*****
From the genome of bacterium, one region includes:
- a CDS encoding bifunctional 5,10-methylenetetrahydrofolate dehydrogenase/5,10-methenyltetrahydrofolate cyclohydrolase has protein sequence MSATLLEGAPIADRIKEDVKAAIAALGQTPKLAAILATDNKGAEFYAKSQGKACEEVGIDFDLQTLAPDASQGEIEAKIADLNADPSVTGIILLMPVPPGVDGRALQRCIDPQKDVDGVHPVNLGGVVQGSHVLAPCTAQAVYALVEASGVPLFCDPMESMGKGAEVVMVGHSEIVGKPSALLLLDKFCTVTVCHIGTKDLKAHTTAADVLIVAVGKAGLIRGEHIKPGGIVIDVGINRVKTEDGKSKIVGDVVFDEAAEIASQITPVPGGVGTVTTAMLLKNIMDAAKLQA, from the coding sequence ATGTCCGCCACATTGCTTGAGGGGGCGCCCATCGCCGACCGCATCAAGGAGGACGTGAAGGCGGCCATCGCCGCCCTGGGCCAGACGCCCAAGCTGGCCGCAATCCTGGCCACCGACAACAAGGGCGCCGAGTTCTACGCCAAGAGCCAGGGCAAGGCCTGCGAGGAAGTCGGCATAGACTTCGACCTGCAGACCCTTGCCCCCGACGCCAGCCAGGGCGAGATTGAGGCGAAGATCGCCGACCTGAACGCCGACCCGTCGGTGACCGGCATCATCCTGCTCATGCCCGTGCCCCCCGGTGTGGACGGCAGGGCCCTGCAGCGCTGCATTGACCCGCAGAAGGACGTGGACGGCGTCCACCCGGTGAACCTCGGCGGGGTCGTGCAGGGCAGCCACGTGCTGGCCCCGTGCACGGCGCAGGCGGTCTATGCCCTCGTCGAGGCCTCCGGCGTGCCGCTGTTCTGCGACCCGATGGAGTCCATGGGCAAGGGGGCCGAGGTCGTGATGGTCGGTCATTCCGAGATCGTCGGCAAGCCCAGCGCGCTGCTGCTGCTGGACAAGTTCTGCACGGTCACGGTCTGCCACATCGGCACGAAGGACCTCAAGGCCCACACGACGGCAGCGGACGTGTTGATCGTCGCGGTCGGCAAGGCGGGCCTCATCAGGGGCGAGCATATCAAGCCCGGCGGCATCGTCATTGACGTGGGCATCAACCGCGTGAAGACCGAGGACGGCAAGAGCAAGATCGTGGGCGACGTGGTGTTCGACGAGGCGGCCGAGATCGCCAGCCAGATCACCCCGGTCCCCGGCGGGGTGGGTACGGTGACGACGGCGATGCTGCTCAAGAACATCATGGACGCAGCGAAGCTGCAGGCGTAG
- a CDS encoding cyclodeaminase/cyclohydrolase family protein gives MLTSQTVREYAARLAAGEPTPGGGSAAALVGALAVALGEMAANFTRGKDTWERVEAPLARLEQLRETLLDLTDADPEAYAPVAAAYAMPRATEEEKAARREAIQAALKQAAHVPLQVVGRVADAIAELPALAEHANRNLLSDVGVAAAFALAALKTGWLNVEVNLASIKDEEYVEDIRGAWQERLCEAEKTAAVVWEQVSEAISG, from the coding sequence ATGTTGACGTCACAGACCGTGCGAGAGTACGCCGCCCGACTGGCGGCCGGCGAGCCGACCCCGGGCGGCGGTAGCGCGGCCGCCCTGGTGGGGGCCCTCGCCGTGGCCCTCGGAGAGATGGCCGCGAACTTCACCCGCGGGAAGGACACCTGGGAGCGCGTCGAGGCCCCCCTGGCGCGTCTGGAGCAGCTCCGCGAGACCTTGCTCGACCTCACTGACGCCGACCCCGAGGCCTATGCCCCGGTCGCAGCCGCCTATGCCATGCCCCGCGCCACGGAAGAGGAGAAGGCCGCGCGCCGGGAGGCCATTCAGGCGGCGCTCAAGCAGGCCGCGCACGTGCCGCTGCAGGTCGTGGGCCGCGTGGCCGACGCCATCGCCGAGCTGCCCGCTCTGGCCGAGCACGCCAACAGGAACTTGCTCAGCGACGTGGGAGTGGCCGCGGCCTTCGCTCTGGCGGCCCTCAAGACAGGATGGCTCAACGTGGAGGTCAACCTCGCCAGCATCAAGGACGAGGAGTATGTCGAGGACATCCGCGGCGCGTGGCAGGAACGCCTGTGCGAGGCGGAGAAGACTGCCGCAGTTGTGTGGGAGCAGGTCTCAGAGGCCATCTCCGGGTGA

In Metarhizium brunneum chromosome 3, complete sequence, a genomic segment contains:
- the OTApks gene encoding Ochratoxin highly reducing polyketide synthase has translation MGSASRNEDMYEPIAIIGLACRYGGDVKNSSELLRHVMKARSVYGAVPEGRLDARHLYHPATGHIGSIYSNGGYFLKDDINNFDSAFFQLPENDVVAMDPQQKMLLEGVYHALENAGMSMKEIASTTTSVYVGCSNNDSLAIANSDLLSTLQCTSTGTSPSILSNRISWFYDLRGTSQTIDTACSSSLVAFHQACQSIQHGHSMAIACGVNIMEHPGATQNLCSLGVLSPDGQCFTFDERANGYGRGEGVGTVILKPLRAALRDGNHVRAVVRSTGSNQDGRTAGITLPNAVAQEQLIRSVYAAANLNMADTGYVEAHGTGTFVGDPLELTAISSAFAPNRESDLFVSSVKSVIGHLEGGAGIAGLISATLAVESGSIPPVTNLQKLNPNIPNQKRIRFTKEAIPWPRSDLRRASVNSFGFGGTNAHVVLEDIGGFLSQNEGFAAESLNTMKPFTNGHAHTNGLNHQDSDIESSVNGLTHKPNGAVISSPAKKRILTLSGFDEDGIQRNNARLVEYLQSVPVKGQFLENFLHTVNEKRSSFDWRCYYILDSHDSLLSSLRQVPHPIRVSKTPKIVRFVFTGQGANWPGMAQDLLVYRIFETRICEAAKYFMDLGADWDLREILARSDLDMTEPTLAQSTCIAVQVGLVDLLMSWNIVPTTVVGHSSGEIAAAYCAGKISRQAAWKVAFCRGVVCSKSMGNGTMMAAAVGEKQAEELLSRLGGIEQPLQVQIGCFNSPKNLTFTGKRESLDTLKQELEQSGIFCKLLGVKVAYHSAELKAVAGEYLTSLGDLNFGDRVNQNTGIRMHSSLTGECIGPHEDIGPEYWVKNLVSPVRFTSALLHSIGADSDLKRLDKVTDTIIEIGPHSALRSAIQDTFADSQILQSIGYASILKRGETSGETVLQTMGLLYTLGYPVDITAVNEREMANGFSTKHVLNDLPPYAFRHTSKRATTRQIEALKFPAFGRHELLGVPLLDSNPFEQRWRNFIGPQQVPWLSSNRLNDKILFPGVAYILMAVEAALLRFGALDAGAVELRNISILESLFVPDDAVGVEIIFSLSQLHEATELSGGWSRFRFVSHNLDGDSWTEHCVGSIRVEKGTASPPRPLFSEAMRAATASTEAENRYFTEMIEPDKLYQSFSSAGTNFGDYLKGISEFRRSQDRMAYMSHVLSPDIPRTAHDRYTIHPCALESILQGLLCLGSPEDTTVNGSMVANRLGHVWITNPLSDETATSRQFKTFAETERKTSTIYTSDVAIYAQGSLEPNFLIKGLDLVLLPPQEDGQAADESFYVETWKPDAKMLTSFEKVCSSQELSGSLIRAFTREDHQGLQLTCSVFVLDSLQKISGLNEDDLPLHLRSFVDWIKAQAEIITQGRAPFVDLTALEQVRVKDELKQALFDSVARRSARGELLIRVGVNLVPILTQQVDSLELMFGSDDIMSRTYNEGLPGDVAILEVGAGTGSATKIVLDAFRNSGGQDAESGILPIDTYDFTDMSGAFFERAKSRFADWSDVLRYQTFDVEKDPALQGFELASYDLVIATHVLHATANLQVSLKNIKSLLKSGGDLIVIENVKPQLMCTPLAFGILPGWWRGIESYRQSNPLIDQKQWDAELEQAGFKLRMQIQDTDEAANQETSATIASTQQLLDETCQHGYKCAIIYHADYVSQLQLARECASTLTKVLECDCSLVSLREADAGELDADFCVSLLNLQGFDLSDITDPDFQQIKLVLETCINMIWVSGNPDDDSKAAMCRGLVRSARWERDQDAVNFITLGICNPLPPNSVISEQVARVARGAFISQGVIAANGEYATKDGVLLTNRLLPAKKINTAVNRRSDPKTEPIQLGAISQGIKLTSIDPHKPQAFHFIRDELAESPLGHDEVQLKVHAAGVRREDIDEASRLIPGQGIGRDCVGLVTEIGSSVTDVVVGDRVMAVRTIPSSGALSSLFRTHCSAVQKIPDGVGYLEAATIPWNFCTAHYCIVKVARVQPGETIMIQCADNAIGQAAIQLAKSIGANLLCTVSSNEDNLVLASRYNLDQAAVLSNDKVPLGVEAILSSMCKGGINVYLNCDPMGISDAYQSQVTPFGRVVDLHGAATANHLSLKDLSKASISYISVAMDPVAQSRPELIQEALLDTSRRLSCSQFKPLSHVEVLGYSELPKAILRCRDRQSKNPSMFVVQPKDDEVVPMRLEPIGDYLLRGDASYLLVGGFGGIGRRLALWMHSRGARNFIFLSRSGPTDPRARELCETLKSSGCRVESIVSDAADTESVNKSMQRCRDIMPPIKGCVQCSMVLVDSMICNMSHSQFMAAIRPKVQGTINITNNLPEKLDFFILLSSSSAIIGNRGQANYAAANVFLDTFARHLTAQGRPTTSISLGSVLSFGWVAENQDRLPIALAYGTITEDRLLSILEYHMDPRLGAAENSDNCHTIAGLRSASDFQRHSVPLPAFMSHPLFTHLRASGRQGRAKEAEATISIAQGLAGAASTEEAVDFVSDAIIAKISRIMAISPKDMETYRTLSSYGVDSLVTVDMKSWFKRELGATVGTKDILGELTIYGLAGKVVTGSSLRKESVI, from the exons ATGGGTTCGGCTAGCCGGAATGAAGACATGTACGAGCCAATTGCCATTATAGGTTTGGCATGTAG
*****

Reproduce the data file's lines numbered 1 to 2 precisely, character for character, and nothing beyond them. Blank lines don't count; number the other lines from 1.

From the genome of bacterium, one region includes:
- a CDS encoding bifunctional 5,10-methylenetetrahydrofolate dehydrogenase/5,10-methenyltetrahydrofolate cyclohydrolase has protein sequence MSATLLEGAPIADRIKEDVKAAIAALGQTPKLAAILATDNKGAEFYAKSQGKACEEVGIDFDLQTLAPDASQGEIEAKIADLNADPSVTGIILLMPVPPGVDGRALQRCIDPQKDVDGVHPVNLGGVVQGSHVLAPCTAQAVYALVEASGVPLFCDPMESMGKGAEVVMVGHSEIVGKPSALLLLDKFCTVTVCHIGTKDLKAHTTAADVLIVAVGKAGLIRGEHIKPGGIVIDVGINRVKTEDGKSKIVGDVVFDEAAEIASQITPVPGGVGTVTTAMLLKNIMDAAKLQA, from the coding sequence ATGTCCGCCACATTGCTTGAGGGGGCGCCCATCGCCGACCGCATCAAGGAGGACGTGAAGGCGGCCATCGCCGCCCTGGGCCAGACGCCCAAGCTGGCCGCAATCCTGGCCACCGACAACAAGGGCGCCGAGTTCTACGCCAAGAGCCAGGGCAAGGCCTGCGAGGAAGTCGGCATAGACTTCGACCTGCAGACCCTTGCCCCCGACGCCAGCCAGGGCGAGATTGAGGCGAAGATCGCCGACCTGAACGCCGACCCGTCGGTGACCGGCATCATCCTGCTCATGCCCGTGCCCCCCGGTGTGGACGGCAGGGCCCTGCAGCGCTGCATTGACCCGCAGAAGGACGTGGACGGCGTCCACCCGGTGAACCTCGGCGGGGTCGTGCAGGGCAGCCACGTGCTGGCCCCGTGCACGGCGCAGGCGGTCTATGCCCTCGTCGAGGCCTCCGGCGTGCCGCTGTTCTGCGACCCGATGGAGTCCATGGGCAAGGGGGCCGAGGTCGTGATGGTCGGTCATTCCGAGATCGTCGGCAAGCCCAGCGCGCTGCTGCTGCTGGACAAGTTCTGCACGGTCACGGTCTGCCACATCGGCACGAAGGACCTCAAGGCCCACACGACGGCAGCGGACGTGTTGATCGTCGCGGTCGGCAAGGCGGGCCTCATCAGGGGCGAGCATATCAAGCCCGGCGGCATCGTCATTGACGTGGGCATCAACCGCGTGAAGACCGAGGACGGCAAGAGCAAGATCGTGGGCGACGTGGTGTTCGACGAGGCGGCCGAGATCGCCAGCCAGATCACCCCGGTCCCCGGCGGGGTGGGTACGGTGACGACGGCGATGCTGCTCAAGAACATCATGGACGCAGCGAAGCTGCAGGCGTAG